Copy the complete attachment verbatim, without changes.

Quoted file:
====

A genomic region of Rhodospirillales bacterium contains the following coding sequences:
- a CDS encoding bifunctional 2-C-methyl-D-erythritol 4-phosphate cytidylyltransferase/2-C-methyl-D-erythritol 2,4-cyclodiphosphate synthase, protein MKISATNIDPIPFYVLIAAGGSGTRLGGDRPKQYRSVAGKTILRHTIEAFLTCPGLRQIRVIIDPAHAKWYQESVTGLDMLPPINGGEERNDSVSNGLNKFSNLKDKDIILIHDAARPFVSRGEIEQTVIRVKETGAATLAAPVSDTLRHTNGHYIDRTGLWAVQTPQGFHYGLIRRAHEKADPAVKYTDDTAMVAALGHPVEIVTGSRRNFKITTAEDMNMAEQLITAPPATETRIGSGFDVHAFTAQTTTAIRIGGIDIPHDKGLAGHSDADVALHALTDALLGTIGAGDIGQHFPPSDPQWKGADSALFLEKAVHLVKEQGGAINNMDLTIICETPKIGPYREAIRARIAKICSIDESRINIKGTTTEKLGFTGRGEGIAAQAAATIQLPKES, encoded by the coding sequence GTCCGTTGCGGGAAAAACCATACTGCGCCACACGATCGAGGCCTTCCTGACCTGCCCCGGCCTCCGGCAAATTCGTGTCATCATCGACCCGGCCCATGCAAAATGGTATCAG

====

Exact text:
A genomic region of Rhodospirillales bacterium contains the following coding sequences:
- a CDS encoding bifunctional 2-C-methyl-D-erythritol 4-phosphate cytidylyltransferase/2-C-methyl-D-erythritol 2,4-cyclodiphosphate synthase, protein MKISATNIDPIPFYVLIAAGGSGTRLGGDRPKQYRSVAGKTILRHTIEAFLTCPGLRQIRVIIDPAHAKWYQESVTGLDMLPPINGGEERNDSVSNGLNKFSNLKDKDIILIHDAARPFVSRGEIEQTVIRVKETGAATLAAPVSDTLRHTNGHYIDRTGLWAVQTPQGFHYGLIRRAHEKADPAVKYTDDTAMVAALGHPVEIVTGSRRNFKITTAEDMNMAEQLITAPPATETRIGSGFDVHAFTAQTTTAIRIGGIDIPHDKGLAGHSDADVALHALTDALLGTIGAGDIGQHFPPSDPQWKGADSALFLEKAVHLVKEQGGAINNMDLTIICETPKIGPYREAIRARIAKICSIDESRINIKGTTTEKLGFTGRGEGIAAQAAATIQLPKES, encoded by the coding sequence GTCCGTTGCGGGAAAAACCATACTGCGCCACACGATCGAGGCCTTCCTGACCTGCCCCGGCCTCCGGCAAATTCGTGTCATCATCGACCCGGCCCATGCAAAATGGTATCAG